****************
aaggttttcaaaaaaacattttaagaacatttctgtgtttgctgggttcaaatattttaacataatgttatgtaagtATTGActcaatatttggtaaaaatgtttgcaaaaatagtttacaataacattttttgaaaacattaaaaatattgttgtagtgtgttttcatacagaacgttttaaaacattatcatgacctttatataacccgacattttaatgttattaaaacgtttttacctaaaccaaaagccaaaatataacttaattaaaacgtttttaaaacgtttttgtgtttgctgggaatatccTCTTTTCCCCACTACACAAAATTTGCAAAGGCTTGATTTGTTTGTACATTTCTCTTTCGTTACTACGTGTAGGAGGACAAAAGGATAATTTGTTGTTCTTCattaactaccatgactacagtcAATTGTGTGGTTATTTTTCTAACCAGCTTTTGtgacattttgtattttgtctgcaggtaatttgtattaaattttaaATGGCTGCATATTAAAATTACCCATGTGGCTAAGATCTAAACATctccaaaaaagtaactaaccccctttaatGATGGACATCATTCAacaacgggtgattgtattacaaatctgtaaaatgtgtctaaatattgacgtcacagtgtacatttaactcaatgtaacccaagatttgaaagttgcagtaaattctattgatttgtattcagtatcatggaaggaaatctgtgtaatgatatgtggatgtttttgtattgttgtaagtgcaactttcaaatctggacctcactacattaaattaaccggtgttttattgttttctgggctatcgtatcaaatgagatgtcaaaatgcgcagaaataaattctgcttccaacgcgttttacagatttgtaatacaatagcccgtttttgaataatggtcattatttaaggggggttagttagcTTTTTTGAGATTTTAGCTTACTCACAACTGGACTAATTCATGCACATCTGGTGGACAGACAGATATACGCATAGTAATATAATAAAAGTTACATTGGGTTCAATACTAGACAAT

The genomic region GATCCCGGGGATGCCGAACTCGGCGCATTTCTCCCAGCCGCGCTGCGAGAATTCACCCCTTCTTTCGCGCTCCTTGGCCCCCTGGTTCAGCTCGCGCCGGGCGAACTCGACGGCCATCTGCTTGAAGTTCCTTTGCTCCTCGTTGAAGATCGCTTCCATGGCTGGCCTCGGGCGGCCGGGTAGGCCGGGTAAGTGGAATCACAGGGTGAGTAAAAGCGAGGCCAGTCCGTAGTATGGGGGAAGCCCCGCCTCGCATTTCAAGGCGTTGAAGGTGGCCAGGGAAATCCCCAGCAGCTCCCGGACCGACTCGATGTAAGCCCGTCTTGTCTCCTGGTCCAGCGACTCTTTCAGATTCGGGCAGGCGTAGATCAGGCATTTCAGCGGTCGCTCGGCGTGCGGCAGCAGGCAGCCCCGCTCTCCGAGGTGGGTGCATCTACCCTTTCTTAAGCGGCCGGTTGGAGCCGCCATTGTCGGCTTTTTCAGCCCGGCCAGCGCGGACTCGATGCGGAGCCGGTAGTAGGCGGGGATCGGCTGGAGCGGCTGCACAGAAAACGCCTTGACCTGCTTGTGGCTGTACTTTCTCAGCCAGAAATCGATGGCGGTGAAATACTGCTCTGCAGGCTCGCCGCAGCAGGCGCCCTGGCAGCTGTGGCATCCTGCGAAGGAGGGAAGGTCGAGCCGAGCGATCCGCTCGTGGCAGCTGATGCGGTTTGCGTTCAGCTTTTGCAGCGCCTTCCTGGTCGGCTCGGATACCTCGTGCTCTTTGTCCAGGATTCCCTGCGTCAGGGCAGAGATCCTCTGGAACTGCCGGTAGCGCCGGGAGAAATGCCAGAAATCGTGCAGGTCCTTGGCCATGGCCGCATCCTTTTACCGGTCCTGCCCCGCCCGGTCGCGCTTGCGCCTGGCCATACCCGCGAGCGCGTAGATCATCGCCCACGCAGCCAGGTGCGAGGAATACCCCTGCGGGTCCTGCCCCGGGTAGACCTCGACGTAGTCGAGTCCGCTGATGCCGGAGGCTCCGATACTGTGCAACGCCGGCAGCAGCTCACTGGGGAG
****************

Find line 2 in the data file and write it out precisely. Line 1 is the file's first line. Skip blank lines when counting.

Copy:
The genomic region GATCCCGGGGATGCCGAACTCGGCGCATTTCTCCCAGCCGCGCTGCGAGAATTCACCCCTTCTTTCGCGCTCCTTGGCCCCCTGGTTCAGCTCGCGCCGGGCGAACTCGACGGCCATCTGCTTGAAGTTCCTTTGCTCCTCGTTGAAGATCGCTTCCATGGCTGGCCTCGGGCGGCCGGGTAGGCCGGGTAAGTGGAATCACAGGGTGAGTAAAAGCGAGGCCAGTCCGTAGTATGGGGGAAGCCCCGCCTCGCATTTCAAGGCGTTGAAGGTGGCCAGGGAAATCCCCAGCAGCTCCCGGACCGACTCGATGTAAGCCCGTCTTGTCTCCTGGTCCAGCGACTCTTTCAGATTCGGGCAGGCGTAGATCAGGCATTTCAGCGGTCGCTCGGCGTGCGGCAGCAGGCAGCCCCGCTCTCCGAGGTGGGTGCATCTACCCTTTCTTAAGCGGCCGGTTGGAGCCGCCATTGTCGGCTTTTTCAGCCCGGCCAGCGCGGACTCGATGCGGAGCCGGTAGTAGGCGGGGATCGGCTGGAGCGGCTGCACAGAAAACGCCTTGACCTGCTTGTGGCTGTACTTTCTCAGCCAGAAATCGATGGCGGTGAAATACTGCTCTGCAGGCTCGCCGCAGCAGGCGCCCTGGCAGCTGTGGCATCCTGCGAAGGAGGGAAGGTCGAGCCGAGCGATCCGCTCGTGGCAGCTGATGCGGTTTGCGTTCAGCTTTTGCAGCGCCTTCCTGGTCGGCTCGGATACCTCGTGCTCTTTGTCCAGGATTCCCTGCGTCAGGGCAGAGATCCTCTGGAACTGCCGGTAGCGCCGGGAGAAATGCCAGAAATCGTGCAGGTCCTTGGCCATGGCCGCATCCTTTTACCGGTCCTGCCCCGCCCGGTCGCGCTTGCGCCTGGCCATACCCGCGAGCGCGTAGATCATCGCCCACGCAGCCAGGTGCGAGGAATACCCCTGCGGGTCCTGCCCCGGGTAGACCTCGACGTAGTCGAGTCCGCTGATGCCGGAGGCTCCGATACTGTGCAACGCCGGCAGCAGCTCACTGGGGAG